Report co-author Dr Helen Leonard, who heads the Australian Rett Syndrome Study at the Telethon Institute for Child Health Research, says the finding means that testing for the genetic disorder should be considered in some baby boys who develop progressive serious neurological problems.
"The common thinking in the past had been that Rett syndrome only affects girls, and that the genetic flaw would be so serious in boys that they would die before birth," Dr Leonard said.
"Worldwide there have only been 11 previously established cases in boys who have presented early in life with a severe clinical picture of progressive neurological decline and breathing abnormalities starting soon after birth. All but two had a family history of a girl in the family with Rett syndrome. This study has confirmed a further four cases with no family history."
The study, published in the international journal Neurology, was a collaborative effort between researchers from Australia and the United States.
"Genetic testing is used to diagnose Rett syndrome in girls who present with typical symptoms after the age of one year. Prenatal diagnosis is also available in subsequent pregnancies for mothers of girls with Rett syndrome but beyond these families, doctors generally wouldn't test for the problem -- especially in baby boys," Dr Leonard said.
"It is likely that some baby boys with early severe progressive encephalopathy could go undiagnosed and we encourage paediatricians to think about this as a possible cause of severe neurological abnormalities."
Dr Leonard said one of the cases was managed by Princess Margaret Hospital Paediatrician Dr Jackie Scurlock. The genetic testing for that case was undertaken by Dr Mark Davis and Professor Nigel Laing at the Neurogenetics Laboratory at Royal Perth Hospital.
"While sadly the child had died at 14 months of age, it has been important for the parents to finally have a diagnosis, even after his death," Dr Leonard said.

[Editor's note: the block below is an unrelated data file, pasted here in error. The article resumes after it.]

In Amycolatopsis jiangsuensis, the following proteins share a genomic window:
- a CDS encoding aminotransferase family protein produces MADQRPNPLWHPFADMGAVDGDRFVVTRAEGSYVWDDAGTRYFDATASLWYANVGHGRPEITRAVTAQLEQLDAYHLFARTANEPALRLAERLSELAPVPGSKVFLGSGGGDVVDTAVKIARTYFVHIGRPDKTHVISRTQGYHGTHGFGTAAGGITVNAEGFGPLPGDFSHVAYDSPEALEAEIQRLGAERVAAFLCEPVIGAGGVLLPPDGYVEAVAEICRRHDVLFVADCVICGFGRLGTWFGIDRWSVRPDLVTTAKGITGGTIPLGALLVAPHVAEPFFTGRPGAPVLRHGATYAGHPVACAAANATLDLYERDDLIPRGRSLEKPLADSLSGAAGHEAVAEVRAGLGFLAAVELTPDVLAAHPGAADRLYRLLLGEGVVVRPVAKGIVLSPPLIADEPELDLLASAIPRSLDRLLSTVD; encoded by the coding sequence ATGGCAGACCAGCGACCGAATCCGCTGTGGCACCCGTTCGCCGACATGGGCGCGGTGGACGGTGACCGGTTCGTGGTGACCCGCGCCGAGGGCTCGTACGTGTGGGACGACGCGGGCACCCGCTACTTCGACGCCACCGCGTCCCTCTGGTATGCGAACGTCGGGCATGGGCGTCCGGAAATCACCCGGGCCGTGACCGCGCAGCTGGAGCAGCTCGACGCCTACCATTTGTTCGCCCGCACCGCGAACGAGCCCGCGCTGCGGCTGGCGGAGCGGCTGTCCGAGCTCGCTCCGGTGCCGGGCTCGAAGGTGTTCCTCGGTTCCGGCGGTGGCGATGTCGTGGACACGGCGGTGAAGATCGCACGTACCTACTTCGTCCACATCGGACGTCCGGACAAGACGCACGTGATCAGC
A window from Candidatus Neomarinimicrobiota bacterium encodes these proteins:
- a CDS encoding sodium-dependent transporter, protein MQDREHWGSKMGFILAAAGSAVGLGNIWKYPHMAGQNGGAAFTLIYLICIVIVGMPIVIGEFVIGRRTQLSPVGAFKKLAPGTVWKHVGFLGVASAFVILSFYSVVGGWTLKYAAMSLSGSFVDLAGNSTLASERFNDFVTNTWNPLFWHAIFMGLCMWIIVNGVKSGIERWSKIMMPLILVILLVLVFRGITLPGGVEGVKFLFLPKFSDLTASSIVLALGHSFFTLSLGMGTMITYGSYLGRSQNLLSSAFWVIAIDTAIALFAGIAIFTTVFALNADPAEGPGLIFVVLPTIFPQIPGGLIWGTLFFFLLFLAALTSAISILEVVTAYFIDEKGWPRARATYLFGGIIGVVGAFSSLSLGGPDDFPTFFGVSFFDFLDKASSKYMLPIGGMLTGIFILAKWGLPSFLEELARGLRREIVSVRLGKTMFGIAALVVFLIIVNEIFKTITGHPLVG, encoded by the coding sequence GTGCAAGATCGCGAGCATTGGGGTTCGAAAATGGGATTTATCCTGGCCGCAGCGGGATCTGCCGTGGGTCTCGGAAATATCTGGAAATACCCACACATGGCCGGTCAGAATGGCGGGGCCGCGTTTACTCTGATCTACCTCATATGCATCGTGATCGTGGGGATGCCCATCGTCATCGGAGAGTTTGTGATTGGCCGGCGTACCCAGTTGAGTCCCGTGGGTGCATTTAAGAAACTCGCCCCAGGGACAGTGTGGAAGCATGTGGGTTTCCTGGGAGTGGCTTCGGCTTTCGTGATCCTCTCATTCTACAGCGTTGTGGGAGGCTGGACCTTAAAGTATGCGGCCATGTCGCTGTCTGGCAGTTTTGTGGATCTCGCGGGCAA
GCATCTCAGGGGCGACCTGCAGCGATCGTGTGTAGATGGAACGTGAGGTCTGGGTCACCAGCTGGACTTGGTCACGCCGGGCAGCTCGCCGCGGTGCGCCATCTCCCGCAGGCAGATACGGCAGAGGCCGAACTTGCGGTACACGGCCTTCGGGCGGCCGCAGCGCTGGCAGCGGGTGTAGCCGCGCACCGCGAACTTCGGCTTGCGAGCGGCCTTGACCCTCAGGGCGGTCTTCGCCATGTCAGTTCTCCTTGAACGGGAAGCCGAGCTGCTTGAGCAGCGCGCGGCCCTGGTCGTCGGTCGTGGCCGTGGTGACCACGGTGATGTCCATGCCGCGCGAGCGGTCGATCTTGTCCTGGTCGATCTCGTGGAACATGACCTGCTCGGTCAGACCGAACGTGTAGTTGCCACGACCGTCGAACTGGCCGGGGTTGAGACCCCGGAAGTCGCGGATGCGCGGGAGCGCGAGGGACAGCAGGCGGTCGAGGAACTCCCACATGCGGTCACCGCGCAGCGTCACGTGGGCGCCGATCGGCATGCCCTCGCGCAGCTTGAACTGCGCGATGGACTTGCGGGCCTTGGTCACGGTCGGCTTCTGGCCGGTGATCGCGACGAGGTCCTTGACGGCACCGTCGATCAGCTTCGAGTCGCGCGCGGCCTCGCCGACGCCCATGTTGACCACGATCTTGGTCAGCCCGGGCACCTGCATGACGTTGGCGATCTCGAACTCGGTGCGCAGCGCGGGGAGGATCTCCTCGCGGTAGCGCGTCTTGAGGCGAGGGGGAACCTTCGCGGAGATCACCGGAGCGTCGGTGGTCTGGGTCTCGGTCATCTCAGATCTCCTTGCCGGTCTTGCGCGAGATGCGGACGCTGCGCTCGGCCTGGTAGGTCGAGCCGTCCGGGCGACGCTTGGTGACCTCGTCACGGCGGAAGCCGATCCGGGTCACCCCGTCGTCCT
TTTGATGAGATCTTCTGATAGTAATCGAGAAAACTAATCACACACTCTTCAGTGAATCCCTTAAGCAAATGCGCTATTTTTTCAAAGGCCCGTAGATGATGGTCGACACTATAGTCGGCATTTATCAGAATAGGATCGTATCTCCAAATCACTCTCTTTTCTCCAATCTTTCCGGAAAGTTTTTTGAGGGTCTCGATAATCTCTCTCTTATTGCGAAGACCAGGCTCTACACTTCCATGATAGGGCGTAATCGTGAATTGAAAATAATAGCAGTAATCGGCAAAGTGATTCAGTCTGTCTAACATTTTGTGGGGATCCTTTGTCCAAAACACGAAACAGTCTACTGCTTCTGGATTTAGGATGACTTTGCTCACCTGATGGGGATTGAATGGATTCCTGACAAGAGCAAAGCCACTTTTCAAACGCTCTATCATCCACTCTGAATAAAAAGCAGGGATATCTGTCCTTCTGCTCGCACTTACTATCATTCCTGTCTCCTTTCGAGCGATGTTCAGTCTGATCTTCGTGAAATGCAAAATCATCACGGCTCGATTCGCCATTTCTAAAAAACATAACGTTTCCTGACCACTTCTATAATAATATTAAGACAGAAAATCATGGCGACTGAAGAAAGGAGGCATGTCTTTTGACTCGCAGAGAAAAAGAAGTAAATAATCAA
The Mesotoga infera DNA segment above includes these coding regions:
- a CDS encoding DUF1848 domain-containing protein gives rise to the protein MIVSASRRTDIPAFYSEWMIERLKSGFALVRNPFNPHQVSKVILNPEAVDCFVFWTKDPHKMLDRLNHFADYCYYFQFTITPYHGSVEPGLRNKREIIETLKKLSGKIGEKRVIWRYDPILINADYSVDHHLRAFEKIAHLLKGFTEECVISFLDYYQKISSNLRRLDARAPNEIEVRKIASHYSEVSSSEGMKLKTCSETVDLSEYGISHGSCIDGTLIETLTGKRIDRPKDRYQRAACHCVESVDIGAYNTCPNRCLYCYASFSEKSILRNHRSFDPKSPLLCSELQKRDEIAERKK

Dr Leonard acknowledged the contribution to this study by Professor David Ravine, from the Western Australian Institute for Medical Research, who had previously reported in England on one of the two previous cases with no family history.
The other Australian contributors to the research were: Dr Carolyn Ellaway, Dr Albert Mansour, Professor John Christodoulou and Julianne Jackson from the Children's Hospital, Westmead; Dr Vicki Fabian, Royal Perth Hospital; and Dr Kiraly-Borri, Princess Margaret Hospital for Children.
Telethon Institute for Child Health Research
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About Rett syndrome
Rett syndrome (RTT) is a neurological disorder often misdiagnosed as autism, cerebral palsy or non-specified developmental delay caused by a defective regulatory MECP2 gene found on the X chromosome. The disorder is seen almost exclusively in females. Unlike females, who have two X-chromosomes, males have an X and a Y chromosome. Because males lack a "backup" copy of the X chromosome that can compensate for a defective one, flaws in MECP2 are often lethal to the male fetus. RTT occurs in a variety of racial and ethnic groups worldwide and is now known to occur in 1:10,000 to 1:23,000 female births, but incidence may be far greater as new genetic evidence is discovered.
Development appears normal until 6-18 months of age, followed by loss of acquired speech and hand skills, slowing of head growth and development of stereotyped repetitive hand movements such as hand washing, hand wringing, hand tapping, hand clapping and hand mouthing. Stereotyped hand movements may change over time and additional problems may include seizures, breathing irregularities (hyperventilation and apnea), teeth grinding and curvature of the spine (scoliosis).
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